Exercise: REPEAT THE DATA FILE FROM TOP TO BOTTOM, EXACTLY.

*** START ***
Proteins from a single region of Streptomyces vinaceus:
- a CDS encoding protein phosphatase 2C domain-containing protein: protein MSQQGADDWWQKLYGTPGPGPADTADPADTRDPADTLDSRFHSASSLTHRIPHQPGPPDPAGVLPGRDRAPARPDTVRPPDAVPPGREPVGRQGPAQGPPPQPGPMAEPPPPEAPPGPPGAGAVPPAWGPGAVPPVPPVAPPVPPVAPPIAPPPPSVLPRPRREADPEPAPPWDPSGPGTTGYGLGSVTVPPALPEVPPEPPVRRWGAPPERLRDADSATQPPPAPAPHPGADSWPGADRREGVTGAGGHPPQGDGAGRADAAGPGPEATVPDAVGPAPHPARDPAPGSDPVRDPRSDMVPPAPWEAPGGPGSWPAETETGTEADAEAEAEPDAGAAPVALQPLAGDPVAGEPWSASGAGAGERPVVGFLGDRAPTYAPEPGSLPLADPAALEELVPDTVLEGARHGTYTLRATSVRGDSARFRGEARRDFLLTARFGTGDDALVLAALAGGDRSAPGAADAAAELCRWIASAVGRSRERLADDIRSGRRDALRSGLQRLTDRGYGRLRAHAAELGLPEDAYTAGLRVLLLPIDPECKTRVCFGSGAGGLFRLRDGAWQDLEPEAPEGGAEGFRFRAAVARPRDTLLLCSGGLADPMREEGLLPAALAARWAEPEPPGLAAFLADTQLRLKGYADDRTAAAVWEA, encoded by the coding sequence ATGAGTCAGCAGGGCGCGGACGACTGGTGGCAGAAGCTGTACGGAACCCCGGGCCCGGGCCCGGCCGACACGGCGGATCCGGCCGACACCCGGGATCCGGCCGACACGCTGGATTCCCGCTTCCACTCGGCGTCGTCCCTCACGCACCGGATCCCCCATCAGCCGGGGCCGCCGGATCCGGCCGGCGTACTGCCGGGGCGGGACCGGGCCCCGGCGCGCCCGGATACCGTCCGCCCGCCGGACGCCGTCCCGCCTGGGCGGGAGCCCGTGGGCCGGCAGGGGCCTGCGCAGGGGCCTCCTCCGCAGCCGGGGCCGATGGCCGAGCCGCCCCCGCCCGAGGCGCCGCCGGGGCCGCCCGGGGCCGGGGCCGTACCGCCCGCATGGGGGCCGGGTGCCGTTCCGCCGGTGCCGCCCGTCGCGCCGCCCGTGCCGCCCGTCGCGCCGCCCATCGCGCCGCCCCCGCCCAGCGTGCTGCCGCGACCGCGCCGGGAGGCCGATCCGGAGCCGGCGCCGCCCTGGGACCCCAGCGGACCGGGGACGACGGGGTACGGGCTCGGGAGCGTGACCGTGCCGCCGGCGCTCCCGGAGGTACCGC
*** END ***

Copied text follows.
Proteins from a single region of Streptomyces vinaceus:
- a CDS encoding protein phosphatase 2C domain-containing protein: protein MSQQGADDWWQKLYGTPGPGPADTADPADTRDPADTLDSRFHSASSLTHRIPHQPGPPDPAGVLPGRDRAPARPDTVRPPDAVPPGREPVGRQGPAQGPPPQPGPMAEPPPPEAPPGPPGAGAVPPAWGPGAVPPVPPVAPPVPPVAPPIAPPPPSVLPRPRREADPEPAPPWDPSGPGTTGYGLGSVTVPPALPEVPPEPPVRRWGAPPERLRDADSATQPPPAPAPHPGADSWPGADRREGVTGAGGHPPQGDGAGRADAAGPGPEATVPDAVGPAPHPARDPAPGSDPVRDPRSDMVPPAPWEAPGGPGSWPAETETGTEADAEAEAEPDAGAAPVALQPLAGDPVAGEPWSASGAGAGERPVVGFLGDRAPTYAPEPGSLPLADPAALEELVPDTVLEGARHGTYTLRATSVRGDSARFRGEARRDFLLTARFGTGDDALVLAALAGGDRSAPGAADAAAELCRWIASAVGRSRERLADDIRSGRRDALRSGLQRLTDRGYGRLRAHAAELGLPEDAYTAGLRVLLLPIDPECKTRVCFGSGAGGLFRLRDGAWQDLEPEAPEGGAEGFRFRAAVARPRDTLLLCSGGLADPMREEGLLPAALAARWAEPEPPGLAAFLADTQLRLKGYADDRTAAAVWEA, encoded by the coding sequence ATGAGTCAGCAGGGCGCGGACGACTGGTGGCAGAAGCTGTACGGAACCCCGGGCCCGGGCCCGGCCGACACGGCGGATCCGGCCGACACCCGGGATCCGGCCGACACGCTGGATTCCCGCTTCCACTCGGCGTCGTCCCTCACGCACCGGATCCCCCATCAGCCGGGGCCGCCGGATCCGGCCGGCGTACTGCCGGGGCGGGACCGGGCCCCGGCGCGCCCGGATACCGTCCGCCCGCCGGACGCCGTCCCGCCTGGGCGGGAGCCCGTGGGCCGGCAGGGGCCTGCGCAGGGGCCTCCTCCGCAGCCGGGGCCGATGGCCGAGCCGCCCCCGCCCGAGGCGCCGCCGGGGCCGCCCGGGGCCGGGGCCGTACCGCCCGCATGGGGGCCGGGTGCCGTTCCGCCGGTGCCGCCCGTCGCGCCGCCCGTGCCGCCCGTCGCGCCGCCCATCGCGCCGCCCCCGCCCAGCGTGCTGCCGCGACCGCGCCGGGAGGCCGATCCGGAGCCGGCGCCGCCCTGGGACCCCAGCGGACCGGGGACGACGGGGTACGGGCTCGGGAGCGTGACCGTGCCGCCGGCGCTCCCGGAGGTACCGC